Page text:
Winter in Denmark is very much like winter here in Walla Walla. It’s cold, cloudy, and quite frankly gray. Streets are devoid of life and you may wonder if people cease to walk anywhere, opting to simply teleport instead. And the very things that are the same between these two places 5000 miles apart contribute significantly to what makes coming back in winter so hard.
Returning was…is terrible. I left in the middle of the school year, on Christmas Eve (arguably the most important holiday to the Danes), and honestly was not ready to return. Behind me were my best friends, my girlfriend and a wonderful place that had a home in my heart. I left people I loved, a culture I loved, and a home I loved. I didn’t notice these so much at first. Of course the goodbyes were rough, but it took time nonetheless to realize the full weight. Here’s how it played out:
Arriving home was a blur. I was excited to spend Christmas with my family and I arrived to “Welcome Home Kyle” on the Christmas tree with hugs all around. Following Christmas was a blur to sort through all the things I returned with and had left behind before Denmark and then pack for college once more. Not much time for thought. When I arrived on campus, not many others were around. I came back from break early. However, some were here and I was invited to go bowling Saturday night. I think that night was the most I was my “Danish persona” since coming back.
The first week of classes is very much a blur in my memory. It’s as if time still ran at the same speed in Denmark. Side note, while Danes are quite chill and simultaneously timely, time raced for me over there. It’s what happens when you spend 90+% of your waking time with other people in social situations on some level. Except instead of being super social during that first week, it was speedy hellos, finding classes, and “professor, I’m gone next week. …” Not that they could do anything about that. Anyways, point is I hardly remember that week. Week two was amazing even though I got so sick I was bed-ridden for a day and some time. I was in Norway to teach skiing and then in Denmark for one last visit. I’ll keep it at that since that’s not the focus here.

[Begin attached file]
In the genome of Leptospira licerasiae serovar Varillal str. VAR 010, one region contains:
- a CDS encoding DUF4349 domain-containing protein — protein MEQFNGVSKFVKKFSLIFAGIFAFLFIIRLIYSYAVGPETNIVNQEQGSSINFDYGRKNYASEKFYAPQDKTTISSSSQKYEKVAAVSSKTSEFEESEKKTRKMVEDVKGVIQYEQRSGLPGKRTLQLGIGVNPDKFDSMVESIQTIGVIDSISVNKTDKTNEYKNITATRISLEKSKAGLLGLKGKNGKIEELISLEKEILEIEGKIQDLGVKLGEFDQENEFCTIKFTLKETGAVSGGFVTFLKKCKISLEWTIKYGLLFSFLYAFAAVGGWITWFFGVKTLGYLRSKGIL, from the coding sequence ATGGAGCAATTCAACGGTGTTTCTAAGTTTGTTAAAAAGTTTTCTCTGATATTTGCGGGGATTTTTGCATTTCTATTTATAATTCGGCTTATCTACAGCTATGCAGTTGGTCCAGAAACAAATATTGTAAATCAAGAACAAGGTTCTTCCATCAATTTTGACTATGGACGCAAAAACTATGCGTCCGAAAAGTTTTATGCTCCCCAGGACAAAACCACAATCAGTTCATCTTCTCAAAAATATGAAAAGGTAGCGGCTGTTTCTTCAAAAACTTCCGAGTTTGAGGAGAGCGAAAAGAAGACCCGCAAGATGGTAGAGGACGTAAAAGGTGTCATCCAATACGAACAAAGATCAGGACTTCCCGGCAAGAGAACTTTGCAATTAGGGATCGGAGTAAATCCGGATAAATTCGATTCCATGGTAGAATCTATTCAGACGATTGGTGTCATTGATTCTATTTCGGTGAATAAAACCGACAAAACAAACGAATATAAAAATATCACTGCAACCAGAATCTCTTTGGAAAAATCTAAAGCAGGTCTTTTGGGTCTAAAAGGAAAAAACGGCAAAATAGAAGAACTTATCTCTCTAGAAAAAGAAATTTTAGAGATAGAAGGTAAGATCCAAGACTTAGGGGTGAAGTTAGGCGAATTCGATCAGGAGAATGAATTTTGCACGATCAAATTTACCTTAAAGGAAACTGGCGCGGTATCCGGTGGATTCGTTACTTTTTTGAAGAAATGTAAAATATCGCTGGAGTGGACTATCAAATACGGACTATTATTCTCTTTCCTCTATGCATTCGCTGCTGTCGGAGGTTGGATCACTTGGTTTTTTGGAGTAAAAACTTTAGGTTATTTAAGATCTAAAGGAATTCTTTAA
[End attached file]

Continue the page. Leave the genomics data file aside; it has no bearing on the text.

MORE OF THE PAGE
Week three was another blur because now I was trying to catch up on week two. And when week four rolled around, reality finally started catching up with me. Life start crashing. My self-esteem, which had built up so much in Denmark crumbled away to dust in what felt like a week. My social confidence as a dean and the responsible adult in the room faded. And my will to be with people vanished like the fog that never lasted past noon. I pulled a 180 and was caught completely off guard. Each moment, each attempt to save face and bring people into my life didn’t seem to go anywhere. Internally, I was emotional and I couldn’t explain any of it. I was critical and annoyed at things that never really affected me before, and even at things that were positive for me in the past. I dug deep into a depressed introverted take on my normally ambivert personality.